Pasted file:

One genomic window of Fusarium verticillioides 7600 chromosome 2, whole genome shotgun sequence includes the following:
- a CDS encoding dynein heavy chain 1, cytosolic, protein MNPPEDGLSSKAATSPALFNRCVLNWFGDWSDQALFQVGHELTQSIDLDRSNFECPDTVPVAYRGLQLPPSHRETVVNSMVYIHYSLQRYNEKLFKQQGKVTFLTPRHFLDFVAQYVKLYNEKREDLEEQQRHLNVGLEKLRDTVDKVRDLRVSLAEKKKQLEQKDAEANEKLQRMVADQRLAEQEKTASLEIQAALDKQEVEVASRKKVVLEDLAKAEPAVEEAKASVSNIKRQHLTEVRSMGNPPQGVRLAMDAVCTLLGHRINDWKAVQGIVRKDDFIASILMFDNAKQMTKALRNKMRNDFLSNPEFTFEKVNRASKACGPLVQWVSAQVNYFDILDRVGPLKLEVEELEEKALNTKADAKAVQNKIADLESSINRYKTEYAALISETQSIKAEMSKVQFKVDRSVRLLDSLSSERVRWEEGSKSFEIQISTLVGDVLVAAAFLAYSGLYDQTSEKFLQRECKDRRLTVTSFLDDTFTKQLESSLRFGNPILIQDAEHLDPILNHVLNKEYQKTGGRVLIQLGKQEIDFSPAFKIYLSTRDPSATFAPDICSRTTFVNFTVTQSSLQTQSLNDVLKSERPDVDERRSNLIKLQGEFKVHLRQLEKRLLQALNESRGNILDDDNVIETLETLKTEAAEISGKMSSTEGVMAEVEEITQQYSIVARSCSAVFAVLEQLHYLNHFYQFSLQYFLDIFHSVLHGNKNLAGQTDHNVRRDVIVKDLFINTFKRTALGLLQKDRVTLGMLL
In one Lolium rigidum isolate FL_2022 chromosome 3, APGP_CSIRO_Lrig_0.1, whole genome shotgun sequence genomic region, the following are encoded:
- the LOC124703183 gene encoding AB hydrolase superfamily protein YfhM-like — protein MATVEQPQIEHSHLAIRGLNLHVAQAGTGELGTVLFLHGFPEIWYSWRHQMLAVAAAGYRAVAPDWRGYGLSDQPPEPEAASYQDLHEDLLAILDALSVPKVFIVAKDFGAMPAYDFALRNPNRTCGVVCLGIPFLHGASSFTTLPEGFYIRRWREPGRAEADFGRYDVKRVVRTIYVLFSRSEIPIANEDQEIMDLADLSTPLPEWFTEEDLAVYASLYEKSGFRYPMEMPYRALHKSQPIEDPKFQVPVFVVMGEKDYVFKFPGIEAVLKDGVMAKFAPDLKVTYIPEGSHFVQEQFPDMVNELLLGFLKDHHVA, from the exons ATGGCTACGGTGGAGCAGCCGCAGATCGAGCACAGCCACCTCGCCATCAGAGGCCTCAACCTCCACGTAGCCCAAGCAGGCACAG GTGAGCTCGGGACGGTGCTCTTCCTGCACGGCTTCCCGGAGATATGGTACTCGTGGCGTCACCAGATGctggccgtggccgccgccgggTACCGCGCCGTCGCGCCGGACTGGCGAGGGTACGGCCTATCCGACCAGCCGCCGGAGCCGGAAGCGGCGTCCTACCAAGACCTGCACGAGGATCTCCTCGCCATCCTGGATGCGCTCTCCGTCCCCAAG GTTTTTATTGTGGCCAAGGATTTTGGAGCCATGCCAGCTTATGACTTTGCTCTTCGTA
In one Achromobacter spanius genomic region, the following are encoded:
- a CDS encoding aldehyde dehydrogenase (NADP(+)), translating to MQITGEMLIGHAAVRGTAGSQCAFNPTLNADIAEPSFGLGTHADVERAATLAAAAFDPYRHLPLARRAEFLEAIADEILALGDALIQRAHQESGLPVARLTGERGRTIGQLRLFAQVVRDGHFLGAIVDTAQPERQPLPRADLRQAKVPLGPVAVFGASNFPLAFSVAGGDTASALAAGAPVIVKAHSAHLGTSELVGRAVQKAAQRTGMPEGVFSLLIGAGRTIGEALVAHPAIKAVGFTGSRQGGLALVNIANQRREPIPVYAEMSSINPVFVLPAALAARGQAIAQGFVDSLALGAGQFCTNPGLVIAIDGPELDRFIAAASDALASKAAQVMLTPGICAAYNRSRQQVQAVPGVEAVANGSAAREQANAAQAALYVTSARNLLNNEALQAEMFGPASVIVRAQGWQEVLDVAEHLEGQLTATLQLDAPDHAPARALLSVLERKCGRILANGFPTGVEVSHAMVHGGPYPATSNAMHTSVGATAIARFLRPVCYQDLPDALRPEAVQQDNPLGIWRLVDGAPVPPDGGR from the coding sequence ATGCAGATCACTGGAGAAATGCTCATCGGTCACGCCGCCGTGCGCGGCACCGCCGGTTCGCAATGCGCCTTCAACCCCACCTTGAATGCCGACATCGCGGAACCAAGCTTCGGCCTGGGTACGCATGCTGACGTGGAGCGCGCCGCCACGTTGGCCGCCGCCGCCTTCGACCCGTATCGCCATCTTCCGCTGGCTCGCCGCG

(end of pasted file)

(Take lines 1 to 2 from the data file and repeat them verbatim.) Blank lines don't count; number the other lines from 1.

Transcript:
One genomic window of Fusarium verticillioides 7600 chromosome 2, whole genome shotgun sequence includes the following:
- a CDS encoding dynein heavy chain 1, cytosolic, protein MNPPEDGLSSKAATSPALFNRCVLNWFGDWSDQALFQVGHELTQSIDLDRSNFECPDTVPVAYRGLQLPPSHRETVVNSMVYIHYSLQRYNEKLFKQQGKVTFLTPRHFLDFVAQYVKLYNEKREDLEEQQRHLNVGLEKLRDTVDKVRDLRVSLAEKKKQLEQKDAEANEKLQRMVADQRLAEQEKTASLEIQAALDKQEVEVASRKKVVLEDLAKAEPAVEEAKASVSNIKRQHLTEVRSMGNPPQGVRLAMDAVCTLLGHRINDWKAVQGIVRKDDFIASILMFDNAKQMTKALRNKMRNDFLSNPEFTFEKVNRASKACGPLVQWVSAQVNYFDILDRVGPLKLEVEELEEKALNTKADAKAVQNKIADLESSINRYKTEYAALISETQSIKAEMSKVQFKVDRSVRLLDSLSSERVRWEEGSKSFEIQISTLVGDVLVAAAFLAYSGLYDQTSEKFLQRECKDRRLTVTSFLDDTFTKQLESSLRFGNPILIQDAEHLDPILNHVLNKEYQKTGGRVLIQLGKQEIDFSPAFKIYLSTRDPSATFAPDICSRTTFVNFTVTQSSLQTQSLNDVLKSERPDVDERRSNLIKLQGEFKVHLRQLEKRLLQALNESRGNILDDDNVIETLETLKTEAAEISGKMSSTEGVMAEVEEITQQYSIVARSCSAVFAVLEQLHYLNHFYQFSLQYFLDIFHSVLHGNKNLAGQTDHNVRRDVIVKDLFINTFKRTALGLLQKDRVTLGMLL